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All of the unnecessary trouble and bother over this silly little NSA unconstitutionally spying on Americans thing would be gone and forgotten in a moment if only — silly us — we knew how to count.
At least according to one cybersecurity expert.
James Foster, the founder and CEO of Riskive, a cybersecurity company that works with large companies and, yes, (alert, alert) government agencies, says PRISM is impossible. In fact, Foster claims, it would require an annual budget of at least $4.56 trillion dollars:
“The National Security Agency is not spying on our U.S. citizens — and the thought is not only illegal — it’s ludicrous. A simple mathematical analysis proves this point. If we can assume that one person has the capacity to fully scour 100 people’s communication a day, a feat in and of itself, to read all of someone’s email, text messages, phone calls, and overall interaction then the NSA would have to have over three million employees and would have an annual budget that would be 20 percent greater than the entire U.S. Federal budget. The bigger threat is from rogue individuals who waste millions of U.S. taxpayer dollars by revealing insights into government programs intended to protect our citizens.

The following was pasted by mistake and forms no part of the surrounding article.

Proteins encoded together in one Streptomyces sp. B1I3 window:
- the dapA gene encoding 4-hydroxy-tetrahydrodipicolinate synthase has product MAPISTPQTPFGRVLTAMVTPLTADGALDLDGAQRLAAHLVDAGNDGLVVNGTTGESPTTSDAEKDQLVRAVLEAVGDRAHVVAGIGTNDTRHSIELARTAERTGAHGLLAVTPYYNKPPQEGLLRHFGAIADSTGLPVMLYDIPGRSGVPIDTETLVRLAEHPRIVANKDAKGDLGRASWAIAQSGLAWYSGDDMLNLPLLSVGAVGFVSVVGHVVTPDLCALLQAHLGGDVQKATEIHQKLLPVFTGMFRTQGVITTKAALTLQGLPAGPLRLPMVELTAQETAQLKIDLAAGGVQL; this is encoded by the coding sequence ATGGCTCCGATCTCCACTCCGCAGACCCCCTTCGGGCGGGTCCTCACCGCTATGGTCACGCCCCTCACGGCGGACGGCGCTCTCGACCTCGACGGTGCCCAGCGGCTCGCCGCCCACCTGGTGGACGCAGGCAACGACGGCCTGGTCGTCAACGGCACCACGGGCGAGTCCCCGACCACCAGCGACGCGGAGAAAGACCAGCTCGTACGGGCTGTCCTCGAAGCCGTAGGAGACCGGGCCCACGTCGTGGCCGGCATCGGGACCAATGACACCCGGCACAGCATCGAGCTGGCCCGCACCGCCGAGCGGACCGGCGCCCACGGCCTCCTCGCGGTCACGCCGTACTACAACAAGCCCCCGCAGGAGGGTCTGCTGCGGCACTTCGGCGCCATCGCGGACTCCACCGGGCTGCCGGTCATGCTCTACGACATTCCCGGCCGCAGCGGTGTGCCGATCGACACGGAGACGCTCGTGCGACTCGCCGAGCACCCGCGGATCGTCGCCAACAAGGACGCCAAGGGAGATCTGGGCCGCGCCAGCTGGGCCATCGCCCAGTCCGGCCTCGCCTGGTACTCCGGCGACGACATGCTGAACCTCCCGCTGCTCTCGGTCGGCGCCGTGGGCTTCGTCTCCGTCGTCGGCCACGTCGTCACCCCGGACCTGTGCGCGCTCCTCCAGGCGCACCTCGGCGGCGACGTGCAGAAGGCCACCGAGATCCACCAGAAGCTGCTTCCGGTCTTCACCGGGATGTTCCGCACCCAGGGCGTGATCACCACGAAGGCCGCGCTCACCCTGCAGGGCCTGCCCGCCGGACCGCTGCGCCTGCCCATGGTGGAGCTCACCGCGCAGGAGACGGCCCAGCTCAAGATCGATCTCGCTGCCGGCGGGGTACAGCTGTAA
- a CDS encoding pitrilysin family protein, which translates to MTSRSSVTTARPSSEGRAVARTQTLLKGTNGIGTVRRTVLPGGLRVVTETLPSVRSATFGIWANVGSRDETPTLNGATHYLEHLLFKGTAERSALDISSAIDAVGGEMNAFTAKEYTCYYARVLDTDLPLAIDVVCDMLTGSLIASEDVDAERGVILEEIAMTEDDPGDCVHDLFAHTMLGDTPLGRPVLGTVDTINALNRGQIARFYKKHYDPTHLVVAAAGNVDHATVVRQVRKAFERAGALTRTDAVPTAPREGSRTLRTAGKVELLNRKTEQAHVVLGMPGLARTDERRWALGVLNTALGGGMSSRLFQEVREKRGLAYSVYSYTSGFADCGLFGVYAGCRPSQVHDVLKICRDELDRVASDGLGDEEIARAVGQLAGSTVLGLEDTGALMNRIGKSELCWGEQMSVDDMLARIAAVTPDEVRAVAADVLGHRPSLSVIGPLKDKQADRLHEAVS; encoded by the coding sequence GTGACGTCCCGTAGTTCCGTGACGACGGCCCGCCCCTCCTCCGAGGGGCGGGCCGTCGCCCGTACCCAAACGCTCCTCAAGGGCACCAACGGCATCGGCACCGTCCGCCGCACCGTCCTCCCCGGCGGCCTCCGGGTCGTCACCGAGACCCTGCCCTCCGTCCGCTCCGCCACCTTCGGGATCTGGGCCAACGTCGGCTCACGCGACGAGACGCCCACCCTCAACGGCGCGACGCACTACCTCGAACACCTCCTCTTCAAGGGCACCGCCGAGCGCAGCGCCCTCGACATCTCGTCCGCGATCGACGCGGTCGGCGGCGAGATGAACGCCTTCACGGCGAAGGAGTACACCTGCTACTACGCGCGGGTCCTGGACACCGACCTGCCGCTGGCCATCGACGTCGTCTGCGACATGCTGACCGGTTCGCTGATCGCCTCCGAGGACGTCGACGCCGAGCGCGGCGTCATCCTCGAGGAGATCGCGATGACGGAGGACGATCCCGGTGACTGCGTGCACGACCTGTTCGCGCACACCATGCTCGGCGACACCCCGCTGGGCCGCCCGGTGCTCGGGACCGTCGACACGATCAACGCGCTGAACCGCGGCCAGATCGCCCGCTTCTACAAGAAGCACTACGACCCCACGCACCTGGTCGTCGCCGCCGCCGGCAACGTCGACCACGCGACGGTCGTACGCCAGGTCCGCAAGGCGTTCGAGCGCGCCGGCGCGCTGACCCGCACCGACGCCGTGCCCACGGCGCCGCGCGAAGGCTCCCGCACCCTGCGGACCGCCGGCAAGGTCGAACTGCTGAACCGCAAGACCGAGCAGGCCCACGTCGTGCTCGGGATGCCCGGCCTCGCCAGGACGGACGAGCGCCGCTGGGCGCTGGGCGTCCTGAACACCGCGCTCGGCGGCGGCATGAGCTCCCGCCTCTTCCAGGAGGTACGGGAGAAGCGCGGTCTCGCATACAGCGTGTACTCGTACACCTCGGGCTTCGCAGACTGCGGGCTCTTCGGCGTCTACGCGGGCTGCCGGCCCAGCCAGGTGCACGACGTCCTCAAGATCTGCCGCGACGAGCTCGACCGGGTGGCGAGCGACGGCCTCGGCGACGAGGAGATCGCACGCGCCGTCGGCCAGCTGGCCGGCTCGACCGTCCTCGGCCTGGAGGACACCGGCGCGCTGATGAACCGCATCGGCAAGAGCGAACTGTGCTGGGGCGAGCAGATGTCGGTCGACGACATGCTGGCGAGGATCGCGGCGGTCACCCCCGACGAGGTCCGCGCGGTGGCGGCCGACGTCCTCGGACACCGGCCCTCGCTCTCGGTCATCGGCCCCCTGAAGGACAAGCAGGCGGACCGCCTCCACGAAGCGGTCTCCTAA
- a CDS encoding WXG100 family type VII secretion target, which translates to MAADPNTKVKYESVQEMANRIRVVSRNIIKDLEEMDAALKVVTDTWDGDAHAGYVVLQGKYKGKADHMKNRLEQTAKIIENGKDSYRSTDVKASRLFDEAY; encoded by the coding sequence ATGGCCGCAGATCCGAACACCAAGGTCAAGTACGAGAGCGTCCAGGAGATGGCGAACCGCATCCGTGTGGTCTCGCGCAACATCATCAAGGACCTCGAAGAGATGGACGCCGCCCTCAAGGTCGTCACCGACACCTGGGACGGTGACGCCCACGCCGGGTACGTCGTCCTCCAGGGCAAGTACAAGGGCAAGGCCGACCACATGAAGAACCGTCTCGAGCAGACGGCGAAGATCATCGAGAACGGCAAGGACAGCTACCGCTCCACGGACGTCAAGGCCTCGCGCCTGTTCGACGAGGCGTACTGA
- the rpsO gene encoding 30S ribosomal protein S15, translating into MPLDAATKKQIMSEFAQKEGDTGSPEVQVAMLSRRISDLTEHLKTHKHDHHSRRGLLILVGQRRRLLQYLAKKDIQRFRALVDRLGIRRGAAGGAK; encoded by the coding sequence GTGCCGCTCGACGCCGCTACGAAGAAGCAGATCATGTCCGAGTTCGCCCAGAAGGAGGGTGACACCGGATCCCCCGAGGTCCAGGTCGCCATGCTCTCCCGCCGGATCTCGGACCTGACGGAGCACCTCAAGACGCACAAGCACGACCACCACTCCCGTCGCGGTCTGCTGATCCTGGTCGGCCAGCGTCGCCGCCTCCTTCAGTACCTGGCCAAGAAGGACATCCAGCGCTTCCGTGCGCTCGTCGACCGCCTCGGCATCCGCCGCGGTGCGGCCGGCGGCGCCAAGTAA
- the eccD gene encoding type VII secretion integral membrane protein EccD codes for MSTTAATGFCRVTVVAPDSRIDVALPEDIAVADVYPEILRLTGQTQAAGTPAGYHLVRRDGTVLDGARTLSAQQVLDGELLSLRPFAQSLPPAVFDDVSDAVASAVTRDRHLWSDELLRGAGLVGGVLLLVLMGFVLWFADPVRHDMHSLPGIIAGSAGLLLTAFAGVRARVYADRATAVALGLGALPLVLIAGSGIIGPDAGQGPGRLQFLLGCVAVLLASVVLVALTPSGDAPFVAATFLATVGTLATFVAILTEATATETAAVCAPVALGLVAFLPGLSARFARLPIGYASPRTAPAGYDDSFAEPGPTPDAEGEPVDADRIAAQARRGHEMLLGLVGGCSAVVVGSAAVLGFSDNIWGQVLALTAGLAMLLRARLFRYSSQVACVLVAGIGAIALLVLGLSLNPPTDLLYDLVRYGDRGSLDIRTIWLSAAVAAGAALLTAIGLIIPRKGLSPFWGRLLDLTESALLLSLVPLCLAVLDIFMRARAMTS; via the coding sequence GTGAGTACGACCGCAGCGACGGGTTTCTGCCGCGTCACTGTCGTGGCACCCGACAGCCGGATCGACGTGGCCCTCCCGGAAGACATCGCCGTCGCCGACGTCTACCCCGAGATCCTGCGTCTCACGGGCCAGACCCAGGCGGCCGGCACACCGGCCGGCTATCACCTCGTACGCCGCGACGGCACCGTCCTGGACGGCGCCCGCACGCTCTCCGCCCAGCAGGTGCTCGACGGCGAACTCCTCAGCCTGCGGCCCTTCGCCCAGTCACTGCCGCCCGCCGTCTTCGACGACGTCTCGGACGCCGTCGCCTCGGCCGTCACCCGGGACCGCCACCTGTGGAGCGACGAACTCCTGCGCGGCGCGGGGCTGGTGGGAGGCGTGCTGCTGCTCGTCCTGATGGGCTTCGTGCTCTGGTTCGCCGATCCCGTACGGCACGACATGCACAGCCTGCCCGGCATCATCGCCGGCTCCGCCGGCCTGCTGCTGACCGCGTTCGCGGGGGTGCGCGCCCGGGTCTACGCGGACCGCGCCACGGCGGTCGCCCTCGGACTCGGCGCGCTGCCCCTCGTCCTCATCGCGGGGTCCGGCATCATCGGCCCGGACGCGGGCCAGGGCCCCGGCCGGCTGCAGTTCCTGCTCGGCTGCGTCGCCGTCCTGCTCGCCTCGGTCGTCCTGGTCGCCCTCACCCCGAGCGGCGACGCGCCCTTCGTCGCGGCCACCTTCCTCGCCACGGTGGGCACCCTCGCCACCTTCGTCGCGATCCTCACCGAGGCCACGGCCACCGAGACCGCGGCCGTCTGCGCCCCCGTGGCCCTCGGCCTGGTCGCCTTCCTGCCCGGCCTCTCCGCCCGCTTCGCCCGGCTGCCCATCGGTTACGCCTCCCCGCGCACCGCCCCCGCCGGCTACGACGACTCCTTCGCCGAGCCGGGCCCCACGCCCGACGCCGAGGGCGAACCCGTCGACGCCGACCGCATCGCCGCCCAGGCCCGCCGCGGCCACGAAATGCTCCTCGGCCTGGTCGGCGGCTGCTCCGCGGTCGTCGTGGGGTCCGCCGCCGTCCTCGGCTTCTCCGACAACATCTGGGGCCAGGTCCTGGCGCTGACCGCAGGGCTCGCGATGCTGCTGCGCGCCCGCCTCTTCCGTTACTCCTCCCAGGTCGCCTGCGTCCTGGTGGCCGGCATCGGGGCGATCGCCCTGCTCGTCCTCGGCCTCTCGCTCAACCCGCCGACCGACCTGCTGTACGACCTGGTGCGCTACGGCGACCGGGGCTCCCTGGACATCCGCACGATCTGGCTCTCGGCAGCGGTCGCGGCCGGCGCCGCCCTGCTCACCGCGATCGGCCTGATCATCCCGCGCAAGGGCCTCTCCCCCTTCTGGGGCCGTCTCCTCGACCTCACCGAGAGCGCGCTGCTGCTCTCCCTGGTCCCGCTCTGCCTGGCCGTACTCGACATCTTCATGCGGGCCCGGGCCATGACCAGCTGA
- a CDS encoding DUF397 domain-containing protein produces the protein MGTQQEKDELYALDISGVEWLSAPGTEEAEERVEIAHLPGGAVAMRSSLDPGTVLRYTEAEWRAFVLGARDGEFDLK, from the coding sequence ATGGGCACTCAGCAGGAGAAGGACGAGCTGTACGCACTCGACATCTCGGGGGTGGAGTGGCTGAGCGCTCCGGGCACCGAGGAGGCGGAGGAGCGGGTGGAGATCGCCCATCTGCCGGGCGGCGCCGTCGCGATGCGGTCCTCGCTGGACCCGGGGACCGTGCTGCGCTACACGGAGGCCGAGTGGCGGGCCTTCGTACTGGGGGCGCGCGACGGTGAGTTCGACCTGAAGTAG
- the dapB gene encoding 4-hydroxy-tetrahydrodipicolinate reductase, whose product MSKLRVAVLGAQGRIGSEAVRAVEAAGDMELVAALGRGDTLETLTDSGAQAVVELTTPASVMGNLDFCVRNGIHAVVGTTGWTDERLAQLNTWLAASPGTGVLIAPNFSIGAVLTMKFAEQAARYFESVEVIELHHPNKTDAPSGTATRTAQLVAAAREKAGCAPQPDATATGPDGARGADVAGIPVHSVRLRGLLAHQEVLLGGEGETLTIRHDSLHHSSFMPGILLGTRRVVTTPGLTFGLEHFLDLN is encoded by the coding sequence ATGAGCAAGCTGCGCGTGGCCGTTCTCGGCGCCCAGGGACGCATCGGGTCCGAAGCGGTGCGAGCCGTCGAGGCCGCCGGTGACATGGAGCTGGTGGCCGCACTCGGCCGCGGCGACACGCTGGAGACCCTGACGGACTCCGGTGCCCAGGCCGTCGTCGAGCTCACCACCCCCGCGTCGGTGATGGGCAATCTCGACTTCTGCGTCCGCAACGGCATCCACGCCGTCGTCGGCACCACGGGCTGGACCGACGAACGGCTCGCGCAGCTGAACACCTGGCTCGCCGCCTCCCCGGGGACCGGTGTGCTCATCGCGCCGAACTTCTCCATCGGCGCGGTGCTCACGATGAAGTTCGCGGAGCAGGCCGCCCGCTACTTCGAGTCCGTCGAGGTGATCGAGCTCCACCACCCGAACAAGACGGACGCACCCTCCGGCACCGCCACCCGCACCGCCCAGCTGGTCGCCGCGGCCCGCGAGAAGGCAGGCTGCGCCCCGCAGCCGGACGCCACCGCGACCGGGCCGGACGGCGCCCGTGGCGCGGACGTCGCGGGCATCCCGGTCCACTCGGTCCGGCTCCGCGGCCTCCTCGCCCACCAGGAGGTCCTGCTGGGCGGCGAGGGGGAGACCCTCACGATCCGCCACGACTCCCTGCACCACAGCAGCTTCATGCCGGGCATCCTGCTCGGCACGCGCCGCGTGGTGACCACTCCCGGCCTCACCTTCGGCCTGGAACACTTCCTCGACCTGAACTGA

We are in the midst of an era where national security is paramount and the balance between security and privacy will continue to be tested. Complete transparency is an oxymoron in a post 9/11 world.”
Journalists get a lot of pitches. I guess the law of averages says some of them have to be stupid. This one landed in my inbox about 45 minutes ago.
Foster has never heard of “big data,” apparently. He isn’t aware of technologies like cluster analysis, machine learning, predictive modeling, sentiment analysis, or association rule learning that drive automated analysis of massive datasets. He doesn’t know that three-letter-organizations like the CIA, NSA, and FBI have been asking Silicon Valley data scientists for help by appealing to their patriotism. And he is not aware that individual humans will never see most of the 97 billion data points that the NSA has admitted snooping on.
Either that, or perhaps he thought that a quote like this would help defuse the scandal.
I suppose the possibilities here include that various men in black are mobilizing security experts to cast aspersions on the press reports about PRISM. Another might be that a security company that wants to do business with secretive government agencies wants to be seen visibly supporting their interests in public.
But you’d think he might have used a little intelligence in crafting the message.
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